Editor’s Note: Mark Tibergien is one of our 2014 IA 25 honorees. Read his profile from the May issue of Investment Advisor here, and look for his extended profile on ThinkAdvisor.com on May 7.
At a recent Barron’s conference acknowledging the top 100 independent advisors, I became engaged in an interesting discussion with several firm leaders. The topic was compensation practices within advisory firms. One very accomplished broker-dealer executive expressed frustration that young people coming into the business today do not want to be “paid on the grid,” with variable compensation based on their personal production.
This executive encourages his older advisors to bring in younger people to sell fee-based solutions to the bottom end of their books, the segment of the client base that has long been neglected but represents potential for more income. He said that because young professionals eschew the variable compensation model, they lack the incentive to “work the book,” so it becomes too expensive for advisors to hire young people.
As I listened to this argument, several thoughts occurred to me:
Many broker-dealers confuse fee-based business with the advisory business. Just because the firm generates annuity-type income from product sales does not make it an advisory practice. “Working the book” to sell more products to clients represents the classic brokerage model, not the relationship fiduciary advisors strive for with their clients.
If a professional needs an incentive to serve clients well, they are in the wrong profession. While rewards and recognition are important, meaningful pay is a by-product of attracting the right clients and delivering value to them. Clearly pay should be competitive and relevant to the job that an employee is expected to perform—but not a motivator in itself. The key is to hire motivated people, then avoid distracting or discouraging them so that they focus on the right outcome. The challenge is to hire the right people and match them to the right job.
For centuries, the best model for people development has revolved around a master/apprentice philosophy. The older, wiser practitioner mentors and teaches, while the younger novice learns how to do things right. For generations, doctors, lawyers and accountants have proven this approach to be the most effective way to prepare their professionals to become masters in their own right. In contrast, the financial services industry was built on an “eat what you kill” model, in which unskilled and inexperienced people were forced to sell financial products to whomever they met, until they developed the wisdom and insight to act as advisors (or more commonly, to sell products to higher-net-worth clients).
For some time now, financial services has been at a crossroads between the traditional brokerage world and the growing, dynamic advisory business. The flight from transaction-based organizations to fee-for-service models continues—though the commission world still predominates. Of the roughly $12 trillion of investable assets in the United States, about a quarter is under the guidance of RIA firms. Outside the United States, the financial services industry is still substantially product-based (and therefore commission-based), but that is slowly changing, especially in the U.K., Australia, Singapore and certain countries in Latin America.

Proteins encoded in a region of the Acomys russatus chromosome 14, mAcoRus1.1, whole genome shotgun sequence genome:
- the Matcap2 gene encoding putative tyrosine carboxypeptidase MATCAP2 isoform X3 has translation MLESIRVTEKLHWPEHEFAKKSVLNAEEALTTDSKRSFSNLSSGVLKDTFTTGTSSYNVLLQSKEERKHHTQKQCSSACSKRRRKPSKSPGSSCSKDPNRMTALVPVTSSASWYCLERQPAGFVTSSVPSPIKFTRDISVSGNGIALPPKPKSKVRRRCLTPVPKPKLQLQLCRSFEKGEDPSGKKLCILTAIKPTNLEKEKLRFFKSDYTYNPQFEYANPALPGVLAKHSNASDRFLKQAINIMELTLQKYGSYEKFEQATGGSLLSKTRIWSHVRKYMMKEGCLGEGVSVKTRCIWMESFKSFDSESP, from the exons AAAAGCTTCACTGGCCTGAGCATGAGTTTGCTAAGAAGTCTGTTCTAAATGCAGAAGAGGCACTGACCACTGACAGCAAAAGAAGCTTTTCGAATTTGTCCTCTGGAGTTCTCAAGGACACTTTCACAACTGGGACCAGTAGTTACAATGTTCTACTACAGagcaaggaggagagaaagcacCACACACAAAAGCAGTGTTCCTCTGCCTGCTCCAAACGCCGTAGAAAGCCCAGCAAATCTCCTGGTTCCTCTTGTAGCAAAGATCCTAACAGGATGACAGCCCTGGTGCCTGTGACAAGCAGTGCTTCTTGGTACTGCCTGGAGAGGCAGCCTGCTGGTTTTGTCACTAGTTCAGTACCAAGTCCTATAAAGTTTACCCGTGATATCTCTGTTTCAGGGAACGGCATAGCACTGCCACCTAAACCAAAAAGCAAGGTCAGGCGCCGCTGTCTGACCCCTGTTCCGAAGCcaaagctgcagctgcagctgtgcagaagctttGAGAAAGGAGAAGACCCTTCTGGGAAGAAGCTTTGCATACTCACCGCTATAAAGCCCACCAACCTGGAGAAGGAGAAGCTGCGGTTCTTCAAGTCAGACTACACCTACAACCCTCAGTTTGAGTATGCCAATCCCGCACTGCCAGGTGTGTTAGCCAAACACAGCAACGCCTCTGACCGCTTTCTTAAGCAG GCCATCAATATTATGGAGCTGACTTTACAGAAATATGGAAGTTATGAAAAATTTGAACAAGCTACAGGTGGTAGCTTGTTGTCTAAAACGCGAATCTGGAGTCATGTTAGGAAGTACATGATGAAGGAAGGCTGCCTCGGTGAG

Broker or Advisor?
To keep their reps up to speed with the advisor competition, broker-dealers created “fee-based products,” which they characterize as “advisory solutions,” to generate consistent, predictable income. What they often miss is the fundamental difference in business models between a fee-based rep and a fiduciary advisor, or the difference between a BD business model and a custodian. Understanding this difference and adopting better solutions would help broker-dealers stem the tide of defections to the new world order. More significantly, it would help reposition their businesses to capture new opportunities, not just defend against outflows.
The dynamic between BDs and RIAs has existed since at least 1940, though it seems like a relatively new phenomenon to many. For years, banks, trust companies and discretionary money managers set up businesses as professional investors. They executed through institutional brokers in return for research and ideas, then either self-custodied the assets or held them in nominee name at a bank, sometimes in street name at the executing broker-dealer.
When Chuck Schwab introduced the RIA custody model 25 years ago, he effectively disintermediated institutional brokers by offering a cheaper way to do business for these discretionary managers as well as the emerging market for financial planners. The new offering included integrated technology and a mutual fund supermarket. (This followed Schwab’s first disruptive act in the 1970s: the push for discounted commissions that disintermediated many full-service brokerage firms.) There are now at least a dozen other firms positioned as institutional brokers and custodians to RIAs, including some broker-dealers who have expanded their offering beyond retail brokerage.